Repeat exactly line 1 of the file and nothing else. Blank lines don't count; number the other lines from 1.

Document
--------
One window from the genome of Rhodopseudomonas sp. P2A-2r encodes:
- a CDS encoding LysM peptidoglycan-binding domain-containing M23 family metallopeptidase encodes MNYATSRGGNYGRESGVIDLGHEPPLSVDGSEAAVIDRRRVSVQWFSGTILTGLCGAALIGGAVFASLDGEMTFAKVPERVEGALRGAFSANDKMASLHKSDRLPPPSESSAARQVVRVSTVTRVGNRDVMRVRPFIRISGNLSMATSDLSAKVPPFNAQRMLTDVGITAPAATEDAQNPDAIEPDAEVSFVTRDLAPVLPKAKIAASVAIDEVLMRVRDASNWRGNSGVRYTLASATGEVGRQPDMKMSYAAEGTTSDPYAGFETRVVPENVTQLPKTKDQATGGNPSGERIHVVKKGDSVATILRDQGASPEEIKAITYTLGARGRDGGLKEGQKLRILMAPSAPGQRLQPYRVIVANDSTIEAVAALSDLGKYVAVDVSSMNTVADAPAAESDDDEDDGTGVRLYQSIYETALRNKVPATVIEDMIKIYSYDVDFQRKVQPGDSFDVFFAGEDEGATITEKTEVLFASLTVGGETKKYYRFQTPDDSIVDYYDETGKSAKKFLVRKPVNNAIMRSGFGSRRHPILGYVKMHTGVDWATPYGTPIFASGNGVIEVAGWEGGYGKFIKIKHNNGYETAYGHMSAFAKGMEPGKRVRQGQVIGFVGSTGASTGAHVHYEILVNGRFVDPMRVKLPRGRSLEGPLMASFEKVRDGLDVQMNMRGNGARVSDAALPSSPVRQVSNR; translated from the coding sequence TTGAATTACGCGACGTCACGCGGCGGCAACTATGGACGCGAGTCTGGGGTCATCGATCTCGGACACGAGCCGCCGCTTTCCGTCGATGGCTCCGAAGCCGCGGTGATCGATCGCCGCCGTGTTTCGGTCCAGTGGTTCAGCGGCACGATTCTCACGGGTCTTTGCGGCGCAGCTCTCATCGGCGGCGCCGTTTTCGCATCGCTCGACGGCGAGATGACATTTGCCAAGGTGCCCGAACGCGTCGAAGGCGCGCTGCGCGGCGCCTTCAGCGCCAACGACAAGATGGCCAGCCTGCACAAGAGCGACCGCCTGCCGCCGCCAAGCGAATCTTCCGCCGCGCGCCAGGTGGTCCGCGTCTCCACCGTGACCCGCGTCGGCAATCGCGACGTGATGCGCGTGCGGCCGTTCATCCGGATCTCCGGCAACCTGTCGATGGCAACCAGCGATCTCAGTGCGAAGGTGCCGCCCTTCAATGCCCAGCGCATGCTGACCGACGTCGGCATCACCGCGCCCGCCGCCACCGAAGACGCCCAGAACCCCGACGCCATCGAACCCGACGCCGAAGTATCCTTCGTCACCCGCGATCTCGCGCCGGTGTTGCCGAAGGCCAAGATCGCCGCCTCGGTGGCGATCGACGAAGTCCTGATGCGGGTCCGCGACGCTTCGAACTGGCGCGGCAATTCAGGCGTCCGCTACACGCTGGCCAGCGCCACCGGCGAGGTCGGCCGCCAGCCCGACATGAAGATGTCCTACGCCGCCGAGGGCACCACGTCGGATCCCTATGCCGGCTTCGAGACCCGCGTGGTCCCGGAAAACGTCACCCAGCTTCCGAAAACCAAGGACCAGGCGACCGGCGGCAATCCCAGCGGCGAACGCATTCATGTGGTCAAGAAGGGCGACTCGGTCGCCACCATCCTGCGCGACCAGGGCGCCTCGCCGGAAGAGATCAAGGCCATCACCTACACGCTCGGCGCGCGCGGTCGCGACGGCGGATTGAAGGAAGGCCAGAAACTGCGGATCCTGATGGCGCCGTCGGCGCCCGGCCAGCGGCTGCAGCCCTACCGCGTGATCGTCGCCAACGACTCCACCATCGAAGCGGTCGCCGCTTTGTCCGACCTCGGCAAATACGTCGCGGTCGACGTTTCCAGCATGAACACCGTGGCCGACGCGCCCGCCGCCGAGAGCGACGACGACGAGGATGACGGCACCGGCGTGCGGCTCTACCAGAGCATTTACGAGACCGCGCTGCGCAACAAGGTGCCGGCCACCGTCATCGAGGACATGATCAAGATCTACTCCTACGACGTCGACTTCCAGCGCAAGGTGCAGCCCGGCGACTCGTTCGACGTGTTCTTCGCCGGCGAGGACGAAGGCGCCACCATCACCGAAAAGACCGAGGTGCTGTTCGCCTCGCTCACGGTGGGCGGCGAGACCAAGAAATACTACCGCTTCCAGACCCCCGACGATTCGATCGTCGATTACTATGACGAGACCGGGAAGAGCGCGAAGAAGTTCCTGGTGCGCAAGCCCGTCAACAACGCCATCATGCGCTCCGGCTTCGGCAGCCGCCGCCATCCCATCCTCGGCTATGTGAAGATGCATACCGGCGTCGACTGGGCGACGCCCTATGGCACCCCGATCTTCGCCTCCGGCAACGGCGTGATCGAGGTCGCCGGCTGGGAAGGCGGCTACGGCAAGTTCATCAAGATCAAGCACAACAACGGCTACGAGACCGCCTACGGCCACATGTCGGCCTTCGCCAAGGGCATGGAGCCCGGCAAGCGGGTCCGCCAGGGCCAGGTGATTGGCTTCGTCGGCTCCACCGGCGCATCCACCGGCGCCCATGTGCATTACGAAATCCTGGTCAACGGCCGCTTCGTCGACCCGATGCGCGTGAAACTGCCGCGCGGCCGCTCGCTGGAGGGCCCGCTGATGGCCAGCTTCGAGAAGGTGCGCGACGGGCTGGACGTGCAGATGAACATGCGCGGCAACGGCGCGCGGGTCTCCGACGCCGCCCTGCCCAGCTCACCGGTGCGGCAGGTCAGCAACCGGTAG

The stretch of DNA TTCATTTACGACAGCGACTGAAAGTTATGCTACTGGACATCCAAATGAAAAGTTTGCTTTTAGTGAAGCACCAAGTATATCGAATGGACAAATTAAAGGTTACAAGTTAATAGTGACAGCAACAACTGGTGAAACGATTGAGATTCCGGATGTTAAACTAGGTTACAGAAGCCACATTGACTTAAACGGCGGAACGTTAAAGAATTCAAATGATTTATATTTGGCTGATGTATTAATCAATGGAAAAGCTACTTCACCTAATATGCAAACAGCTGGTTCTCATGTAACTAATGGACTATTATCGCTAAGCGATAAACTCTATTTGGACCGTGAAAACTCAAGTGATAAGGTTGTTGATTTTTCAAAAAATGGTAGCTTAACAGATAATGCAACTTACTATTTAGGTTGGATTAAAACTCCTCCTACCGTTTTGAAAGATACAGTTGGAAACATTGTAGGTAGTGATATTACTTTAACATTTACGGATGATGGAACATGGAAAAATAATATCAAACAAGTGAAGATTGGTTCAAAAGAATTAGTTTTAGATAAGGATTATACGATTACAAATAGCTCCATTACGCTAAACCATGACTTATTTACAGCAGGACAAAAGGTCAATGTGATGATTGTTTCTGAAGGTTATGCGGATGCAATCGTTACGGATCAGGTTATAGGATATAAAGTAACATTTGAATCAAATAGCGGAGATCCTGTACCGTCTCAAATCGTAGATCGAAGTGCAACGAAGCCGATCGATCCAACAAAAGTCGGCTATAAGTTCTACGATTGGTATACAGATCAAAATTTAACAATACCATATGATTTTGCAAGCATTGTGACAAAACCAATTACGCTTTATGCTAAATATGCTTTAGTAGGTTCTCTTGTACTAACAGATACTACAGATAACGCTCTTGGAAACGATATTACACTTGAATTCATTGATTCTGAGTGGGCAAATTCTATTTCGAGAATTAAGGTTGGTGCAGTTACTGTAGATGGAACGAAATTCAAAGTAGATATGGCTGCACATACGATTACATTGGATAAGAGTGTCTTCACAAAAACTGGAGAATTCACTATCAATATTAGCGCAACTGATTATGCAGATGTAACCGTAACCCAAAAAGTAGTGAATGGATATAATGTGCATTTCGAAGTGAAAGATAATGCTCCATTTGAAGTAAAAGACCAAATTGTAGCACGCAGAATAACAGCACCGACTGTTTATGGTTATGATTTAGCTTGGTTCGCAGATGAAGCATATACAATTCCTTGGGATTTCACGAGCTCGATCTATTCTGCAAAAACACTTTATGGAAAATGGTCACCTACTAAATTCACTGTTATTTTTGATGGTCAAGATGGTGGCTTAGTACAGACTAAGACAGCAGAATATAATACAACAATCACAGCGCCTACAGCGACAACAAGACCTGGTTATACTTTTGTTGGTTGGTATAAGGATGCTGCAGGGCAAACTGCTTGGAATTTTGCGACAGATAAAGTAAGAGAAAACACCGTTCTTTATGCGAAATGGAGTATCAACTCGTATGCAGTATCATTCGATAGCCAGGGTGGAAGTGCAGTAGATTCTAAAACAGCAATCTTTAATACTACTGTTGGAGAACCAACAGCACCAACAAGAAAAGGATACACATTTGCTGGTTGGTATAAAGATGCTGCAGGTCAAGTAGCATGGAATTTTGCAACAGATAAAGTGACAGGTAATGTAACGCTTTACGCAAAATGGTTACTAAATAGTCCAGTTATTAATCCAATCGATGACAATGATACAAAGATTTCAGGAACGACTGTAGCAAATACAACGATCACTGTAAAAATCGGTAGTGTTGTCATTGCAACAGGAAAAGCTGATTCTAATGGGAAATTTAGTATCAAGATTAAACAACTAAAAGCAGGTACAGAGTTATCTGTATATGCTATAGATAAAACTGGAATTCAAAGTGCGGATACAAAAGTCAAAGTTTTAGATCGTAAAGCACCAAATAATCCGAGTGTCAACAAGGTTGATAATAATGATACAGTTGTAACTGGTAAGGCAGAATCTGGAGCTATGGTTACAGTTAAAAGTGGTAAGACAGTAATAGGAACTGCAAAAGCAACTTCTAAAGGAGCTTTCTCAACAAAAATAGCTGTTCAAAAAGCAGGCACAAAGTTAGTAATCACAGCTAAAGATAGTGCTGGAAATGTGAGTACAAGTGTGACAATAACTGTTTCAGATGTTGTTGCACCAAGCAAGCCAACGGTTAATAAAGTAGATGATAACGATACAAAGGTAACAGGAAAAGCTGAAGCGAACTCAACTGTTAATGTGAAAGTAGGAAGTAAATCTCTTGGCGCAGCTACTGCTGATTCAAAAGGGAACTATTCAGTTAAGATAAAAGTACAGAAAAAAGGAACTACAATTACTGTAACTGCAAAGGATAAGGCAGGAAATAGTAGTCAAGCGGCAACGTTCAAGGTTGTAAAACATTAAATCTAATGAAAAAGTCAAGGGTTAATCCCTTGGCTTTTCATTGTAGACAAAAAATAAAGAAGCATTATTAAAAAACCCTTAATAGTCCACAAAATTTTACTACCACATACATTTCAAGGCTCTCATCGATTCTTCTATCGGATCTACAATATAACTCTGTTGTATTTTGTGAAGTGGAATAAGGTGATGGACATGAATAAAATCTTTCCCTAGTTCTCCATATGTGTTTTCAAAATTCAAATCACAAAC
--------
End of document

One window from the genome of Rhodopseudomonas sp. P2A-2r encodes: